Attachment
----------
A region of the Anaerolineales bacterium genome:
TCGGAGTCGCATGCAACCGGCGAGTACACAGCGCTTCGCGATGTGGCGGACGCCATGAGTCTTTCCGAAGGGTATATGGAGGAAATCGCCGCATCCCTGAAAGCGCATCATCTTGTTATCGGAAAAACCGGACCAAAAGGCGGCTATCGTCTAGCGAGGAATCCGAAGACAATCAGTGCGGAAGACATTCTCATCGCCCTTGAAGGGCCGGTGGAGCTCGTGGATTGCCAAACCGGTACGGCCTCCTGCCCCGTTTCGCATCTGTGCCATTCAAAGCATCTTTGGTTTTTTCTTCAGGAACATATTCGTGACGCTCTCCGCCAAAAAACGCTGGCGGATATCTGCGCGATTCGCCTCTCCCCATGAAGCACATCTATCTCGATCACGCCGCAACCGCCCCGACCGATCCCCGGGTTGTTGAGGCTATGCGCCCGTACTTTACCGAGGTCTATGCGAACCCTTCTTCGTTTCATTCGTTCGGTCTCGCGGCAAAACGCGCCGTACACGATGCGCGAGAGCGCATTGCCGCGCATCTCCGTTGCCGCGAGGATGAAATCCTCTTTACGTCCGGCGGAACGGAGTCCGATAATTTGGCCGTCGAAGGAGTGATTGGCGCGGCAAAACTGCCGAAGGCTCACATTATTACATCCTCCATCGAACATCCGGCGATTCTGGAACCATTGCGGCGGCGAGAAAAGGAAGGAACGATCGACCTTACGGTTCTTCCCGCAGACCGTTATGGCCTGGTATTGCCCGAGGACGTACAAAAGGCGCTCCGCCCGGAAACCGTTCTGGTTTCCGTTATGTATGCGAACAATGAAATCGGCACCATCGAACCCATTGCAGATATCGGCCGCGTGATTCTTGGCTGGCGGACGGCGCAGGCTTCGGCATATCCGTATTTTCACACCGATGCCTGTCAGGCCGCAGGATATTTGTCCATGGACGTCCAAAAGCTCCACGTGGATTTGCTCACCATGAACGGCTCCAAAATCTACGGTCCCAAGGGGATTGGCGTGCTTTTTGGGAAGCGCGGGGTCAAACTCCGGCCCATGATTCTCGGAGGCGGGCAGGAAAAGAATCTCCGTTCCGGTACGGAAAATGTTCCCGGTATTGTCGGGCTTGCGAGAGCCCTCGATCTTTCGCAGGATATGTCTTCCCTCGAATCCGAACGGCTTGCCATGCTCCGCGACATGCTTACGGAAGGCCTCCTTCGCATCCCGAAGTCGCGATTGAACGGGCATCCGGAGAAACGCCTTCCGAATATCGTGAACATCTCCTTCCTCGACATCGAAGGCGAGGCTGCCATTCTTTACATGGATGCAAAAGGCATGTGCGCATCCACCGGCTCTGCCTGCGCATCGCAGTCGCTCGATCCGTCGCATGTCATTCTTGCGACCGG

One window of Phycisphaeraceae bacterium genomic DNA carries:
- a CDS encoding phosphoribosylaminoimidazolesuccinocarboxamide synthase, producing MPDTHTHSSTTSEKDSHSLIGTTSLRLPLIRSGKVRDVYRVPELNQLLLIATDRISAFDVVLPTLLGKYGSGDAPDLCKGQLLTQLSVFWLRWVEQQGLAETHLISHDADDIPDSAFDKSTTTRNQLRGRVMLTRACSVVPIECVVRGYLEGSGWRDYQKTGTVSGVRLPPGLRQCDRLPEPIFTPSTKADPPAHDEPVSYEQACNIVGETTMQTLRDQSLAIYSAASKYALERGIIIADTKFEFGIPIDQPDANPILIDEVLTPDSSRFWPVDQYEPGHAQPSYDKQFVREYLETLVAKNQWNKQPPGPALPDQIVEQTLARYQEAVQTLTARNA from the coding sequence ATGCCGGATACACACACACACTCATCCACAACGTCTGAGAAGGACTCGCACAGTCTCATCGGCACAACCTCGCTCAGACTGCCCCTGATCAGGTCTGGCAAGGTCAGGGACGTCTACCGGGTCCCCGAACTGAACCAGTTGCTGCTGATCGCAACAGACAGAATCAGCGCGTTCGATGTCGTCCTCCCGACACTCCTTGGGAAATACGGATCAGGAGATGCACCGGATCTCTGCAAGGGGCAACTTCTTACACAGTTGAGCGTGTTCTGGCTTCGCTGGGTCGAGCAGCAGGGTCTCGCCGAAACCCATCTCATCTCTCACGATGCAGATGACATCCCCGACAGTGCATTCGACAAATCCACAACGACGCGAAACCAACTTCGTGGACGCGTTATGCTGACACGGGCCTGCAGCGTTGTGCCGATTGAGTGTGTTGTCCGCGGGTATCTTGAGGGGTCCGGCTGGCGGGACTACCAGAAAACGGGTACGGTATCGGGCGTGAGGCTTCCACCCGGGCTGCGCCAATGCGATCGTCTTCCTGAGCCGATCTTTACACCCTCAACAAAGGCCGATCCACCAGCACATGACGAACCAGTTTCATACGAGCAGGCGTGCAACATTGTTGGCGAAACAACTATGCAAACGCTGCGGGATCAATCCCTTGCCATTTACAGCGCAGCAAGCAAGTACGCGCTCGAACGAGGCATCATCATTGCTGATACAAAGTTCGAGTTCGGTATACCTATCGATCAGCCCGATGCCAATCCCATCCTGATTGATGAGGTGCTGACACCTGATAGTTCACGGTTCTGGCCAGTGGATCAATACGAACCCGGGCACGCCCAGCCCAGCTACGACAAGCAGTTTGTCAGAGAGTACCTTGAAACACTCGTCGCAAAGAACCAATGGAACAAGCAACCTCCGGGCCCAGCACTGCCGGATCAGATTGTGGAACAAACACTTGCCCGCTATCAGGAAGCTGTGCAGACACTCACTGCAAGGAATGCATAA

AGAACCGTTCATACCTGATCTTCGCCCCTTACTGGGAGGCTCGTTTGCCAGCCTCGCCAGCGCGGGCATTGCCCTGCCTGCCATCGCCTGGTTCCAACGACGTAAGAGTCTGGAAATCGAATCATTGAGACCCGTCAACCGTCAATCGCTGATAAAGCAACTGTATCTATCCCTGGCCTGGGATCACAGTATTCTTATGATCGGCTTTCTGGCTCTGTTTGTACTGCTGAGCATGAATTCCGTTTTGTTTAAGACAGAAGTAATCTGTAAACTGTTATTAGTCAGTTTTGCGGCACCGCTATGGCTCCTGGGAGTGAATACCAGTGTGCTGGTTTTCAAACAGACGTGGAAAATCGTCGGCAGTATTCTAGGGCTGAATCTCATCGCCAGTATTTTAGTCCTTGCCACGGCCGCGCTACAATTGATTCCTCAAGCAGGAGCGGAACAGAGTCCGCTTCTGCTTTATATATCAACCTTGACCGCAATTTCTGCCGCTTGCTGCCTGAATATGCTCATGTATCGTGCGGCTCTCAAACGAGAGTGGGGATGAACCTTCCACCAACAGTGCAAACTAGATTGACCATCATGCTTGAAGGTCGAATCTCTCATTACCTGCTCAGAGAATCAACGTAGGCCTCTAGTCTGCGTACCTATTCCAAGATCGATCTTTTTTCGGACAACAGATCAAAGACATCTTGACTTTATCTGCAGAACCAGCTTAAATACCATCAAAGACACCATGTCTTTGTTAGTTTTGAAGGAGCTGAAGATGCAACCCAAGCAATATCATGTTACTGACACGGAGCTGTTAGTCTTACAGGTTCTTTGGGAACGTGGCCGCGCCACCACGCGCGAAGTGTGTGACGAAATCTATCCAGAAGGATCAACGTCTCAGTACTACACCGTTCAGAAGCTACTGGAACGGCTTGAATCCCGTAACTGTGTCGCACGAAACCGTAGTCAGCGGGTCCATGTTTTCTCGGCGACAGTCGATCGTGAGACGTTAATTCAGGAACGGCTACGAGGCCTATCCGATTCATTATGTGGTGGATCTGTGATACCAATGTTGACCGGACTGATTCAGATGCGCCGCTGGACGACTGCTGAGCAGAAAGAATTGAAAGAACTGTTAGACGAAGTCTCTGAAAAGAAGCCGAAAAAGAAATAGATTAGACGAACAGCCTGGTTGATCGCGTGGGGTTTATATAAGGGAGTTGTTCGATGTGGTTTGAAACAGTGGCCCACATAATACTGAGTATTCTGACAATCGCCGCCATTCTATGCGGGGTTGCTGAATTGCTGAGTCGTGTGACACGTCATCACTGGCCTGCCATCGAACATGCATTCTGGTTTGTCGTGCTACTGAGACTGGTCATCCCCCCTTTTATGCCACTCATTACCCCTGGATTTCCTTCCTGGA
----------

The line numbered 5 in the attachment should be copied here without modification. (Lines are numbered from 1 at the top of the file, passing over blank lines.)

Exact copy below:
AGAACCGTTCATACCTGATCTTCGCCCCTTACTGGGAGGCTCGTTTGCCAGCCTCGCCAGCGCGGGCATTGCCCTGCCTGCCATCGCCTGGTTCCAACGACGTAAGAGTCTGGAAATCGAATCATTGAGACCCGTCAACCGTCAATCGCTGATAAAGCAACTGTATCTATCCCTGGCCTGGGATCACAGTATTCTTATGATCGGCTTTCTGGCTCTGTTTGTACTGCTGAGCATGAATTCCGTTTTGTTTAAGACAGAAGTAATCTGTAAACTGTTATTAGTCAGTTTTGCGGCACCGCTATGGCTCCTGGGAGTGAATACCAGTGTGCTGGTTTTCAAACAGACGTGGAAAATCGTCGGCAGTATTCTAGGGCTGAATCTCATCGCCAGTATTTTAGTCCTTGCCACGGCCGCGCTACAATTGATTCCTCAAGCAGGAGCGGAACAGAGTCCGCTTCTGCTTTATATATCAACCTTGACCGCAATTTCTGCCGCTTGCTGCCTGAATATGCTCATGTATCGTGCGGCTCTCAAACGAGAGTGGGGATGAACCTTCCACCAACAGTGCAAACTAGATTGACCATCATGCTTGAAGGTCGAATCTCTCATTACCTGCTCAGAGAATCAACGTAGGCCTCTAGTCTGCGTACCTATTCCAAGATCGATCTTTTTTCGGACAACAGATCAAAGACATCTTGACTTTATCTGCAGAACCAGCTTAAATACCATCAAAGACACCATGTCTTTGTTAGTTTTGAAGGAGCTGAAGATGCAACCCAAGCAATATCATGTTACTGACACGGAGCTGTTAGTCTTACAGGTTCTTTGGGAACGTGGCCGCGCCACCACGCGCGAAGTGTGTGACGAAATCTATCCAGAAGGATCAACGTCTCAGTACTACACCGTTCAGAAGCTACTGGAACGGCTTGAATCCCGTAACTGTGTCGCACGAAACCGTAGTCAGCGGGTCCATGTTTTCTCGGCGACAGTCGATCGTGAGACGTTAATTCAGGAACGGCTACGAGGCCTATCCGATTCATTATGTGGTGGATCTGTGATACCAATGTTGACCGGACTGATTCAGATGCGCCGCTGGACGACTGCTGAGCAGAAAGAATTGAAAGAACTGTTAGACGAAGTCTCTGAAAAGAAGCCGAAAAAGAAATAGATTAGACGAACAGCCTGGTTGATCGCGTGGGGTTTATATAAGGGAGTTGTTCGATGTGGTTTGAAACAGTGGCCCACATAATACTGAGTATTCTGACAATCGCCGCCATTCTATGCGGGGTTGCTGAATTGCTGAGTCGTGTGACACGTCATCACTGGCCTGCCATCGAACATGCATTCTGGTTTGTCGTGCTACTGAGACTGGTCATCCCCCCTTTTATGCCACTCATTACCCCTGGATTTCCTTCCTGGA